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Friday, July 13, 2012

Several Things You Cannot Dispute

Once upon a time we caught a production of A Year with Frog and Toad, a musical based on the children's books written and illustrated by Arnold Lobel, the same genius behind Mouse Soup. Thank goodness for children. Where would we be without these stories?

The production, in fact the inaugural production of the Chicago Children's Theater, was really magnificent. We returned home with the CD (the writers of the musical, brothers Robert (music) and Willie Reale (lyrics) won the Tony in 2003 for Best Original Score) and some of those songs still dance in my head.

In Act I, Snail, the show's only character with a job, sings a lovely tune about delivering a letter. "I'm the snail with the mail, I deliver without fail..." This is a tough act to follow, but the brothers Reale pulled one outta a hat with Getta Loada Toad, which concerns Toad's anxiety about being seen in his bathing suit and counts among its stanzas this gem:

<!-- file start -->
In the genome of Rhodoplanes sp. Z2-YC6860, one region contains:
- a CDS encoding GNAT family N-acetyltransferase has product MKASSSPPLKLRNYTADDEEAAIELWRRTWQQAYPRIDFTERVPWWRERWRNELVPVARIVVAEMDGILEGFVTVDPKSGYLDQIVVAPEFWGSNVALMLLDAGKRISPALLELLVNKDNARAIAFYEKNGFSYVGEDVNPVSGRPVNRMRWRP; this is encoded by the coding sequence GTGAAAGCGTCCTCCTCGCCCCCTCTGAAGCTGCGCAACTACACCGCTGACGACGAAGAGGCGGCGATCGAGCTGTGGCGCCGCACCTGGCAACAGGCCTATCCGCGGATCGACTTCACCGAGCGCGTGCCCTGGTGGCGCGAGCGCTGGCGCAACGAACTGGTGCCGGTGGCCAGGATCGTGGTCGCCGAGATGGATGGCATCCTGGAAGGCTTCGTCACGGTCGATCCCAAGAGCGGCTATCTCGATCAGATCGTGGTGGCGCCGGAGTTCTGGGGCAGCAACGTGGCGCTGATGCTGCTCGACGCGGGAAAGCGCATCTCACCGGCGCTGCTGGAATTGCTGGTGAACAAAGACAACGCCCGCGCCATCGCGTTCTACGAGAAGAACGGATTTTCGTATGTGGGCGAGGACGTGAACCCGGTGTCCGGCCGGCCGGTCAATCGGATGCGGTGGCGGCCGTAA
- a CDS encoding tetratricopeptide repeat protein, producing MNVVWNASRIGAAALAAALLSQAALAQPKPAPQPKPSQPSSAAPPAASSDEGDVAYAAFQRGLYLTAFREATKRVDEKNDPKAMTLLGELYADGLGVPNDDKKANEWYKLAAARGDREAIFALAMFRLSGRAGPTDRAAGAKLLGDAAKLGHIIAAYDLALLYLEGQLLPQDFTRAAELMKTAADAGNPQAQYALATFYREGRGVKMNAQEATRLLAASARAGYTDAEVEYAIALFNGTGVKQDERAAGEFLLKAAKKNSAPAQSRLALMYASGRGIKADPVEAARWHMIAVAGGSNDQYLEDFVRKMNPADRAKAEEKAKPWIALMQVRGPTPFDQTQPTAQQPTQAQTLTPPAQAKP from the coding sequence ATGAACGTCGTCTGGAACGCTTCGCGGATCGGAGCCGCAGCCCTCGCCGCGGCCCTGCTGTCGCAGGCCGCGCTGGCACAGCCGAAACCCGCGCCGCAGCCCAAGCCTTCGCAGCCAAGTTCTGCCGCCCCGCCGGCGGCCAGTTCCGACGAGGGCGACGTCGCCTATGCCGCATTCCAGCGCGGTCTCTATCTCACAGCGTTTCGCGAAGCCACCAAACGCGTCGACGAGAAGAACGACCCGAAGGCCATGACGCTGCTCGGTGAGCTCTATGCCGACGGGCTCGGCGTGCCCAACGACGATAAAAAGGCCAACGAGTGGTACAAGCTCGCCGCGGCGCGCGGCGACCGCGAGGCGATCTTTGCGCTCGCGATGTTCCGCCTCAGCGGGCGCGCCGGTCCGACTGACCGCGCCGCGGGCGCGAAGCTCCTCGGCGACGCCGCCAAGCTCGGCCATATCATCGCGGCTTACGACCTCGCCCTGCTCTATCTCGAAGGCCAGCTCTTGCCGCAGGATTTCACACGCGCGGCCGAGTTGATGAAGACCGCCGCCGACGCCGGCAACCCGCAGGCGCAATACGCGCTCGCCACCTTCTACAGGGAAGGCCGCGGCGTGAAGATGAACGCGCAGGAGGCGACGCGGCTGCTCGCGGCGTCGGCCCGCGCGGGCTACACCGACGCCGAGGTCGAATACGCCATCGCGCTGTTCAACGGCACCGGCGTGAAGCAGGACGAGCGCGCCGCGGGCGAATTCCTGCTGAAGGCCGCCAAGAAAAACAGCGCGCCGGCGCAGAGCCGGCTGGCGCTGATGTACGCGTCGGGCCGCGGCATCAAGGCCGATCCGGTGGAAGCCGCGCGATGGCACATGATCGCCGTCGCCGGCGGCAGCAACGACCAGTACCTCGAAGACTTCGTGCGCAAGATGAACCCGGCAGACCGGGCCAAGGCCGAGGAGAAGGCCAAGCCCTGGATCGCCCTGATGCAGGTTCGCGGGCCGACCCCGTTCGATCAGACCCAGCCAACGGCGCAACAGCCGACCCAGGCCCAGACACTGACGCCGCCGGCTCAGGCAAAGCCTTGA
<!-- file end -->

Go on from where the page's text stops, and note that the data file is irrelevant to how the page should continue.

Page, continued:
"Four things you cannot dispute:
Bamboo comes from a bamboo shoot
Rutabaga comes from a rutabaga root
Bananas are the funniest fruit
And Toad looks funny in a bathing suit!"

Aside from all the catchy rhyming, I really appreciate the simple observation of the banana as funniest fruit. Bananas have a silly name, a silly shape, and that whole shtick with the slippery peel. In fairness, the banana is also the most dependable fruit. It's good on an empty stomach, more satisfying than a Snickers, and folks who find themselves exhausted from gnawing away at beef jerky and protein bars must certainly appreciate - when consuming a banana - mastication without temporomandibular dislocation.

But the banana flavor is a different story. What happens inside the peel needs to stay inside. When I was a kid I had to take banana-flavored medicine for asthma (sucks to that banana-flavored asthma medicine) and I still harbor mistrust of pharmaceuticals. A fifth indisputable fact: a single banana Runt can spoil a perfectly good day. Or, put to music:

...Bananas are the funniest fruit
But a banana Runt will make you boot.

And this brings us to Smarties, my second-favorite non-chocolate candy. We had a boat-load Smarties leftover from assorted parties and I have one roll left in my secret stash. One of my favorite things about Smarties is that there's not a gross flavor. Just now I opened a roll and there were a whole bunch of yellows which, in the case of many other candies, would be a grave disappointment. I know, usually yellow = lemon. But Laffy Taffy, Runts, and Now and Later have each slipped their nasty banana candies onto the market and now I get nervous every time I see yellow in a candy wrapper.

That's all.

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Tuesday, July 10, 2012

Summer Food and Nightcrawler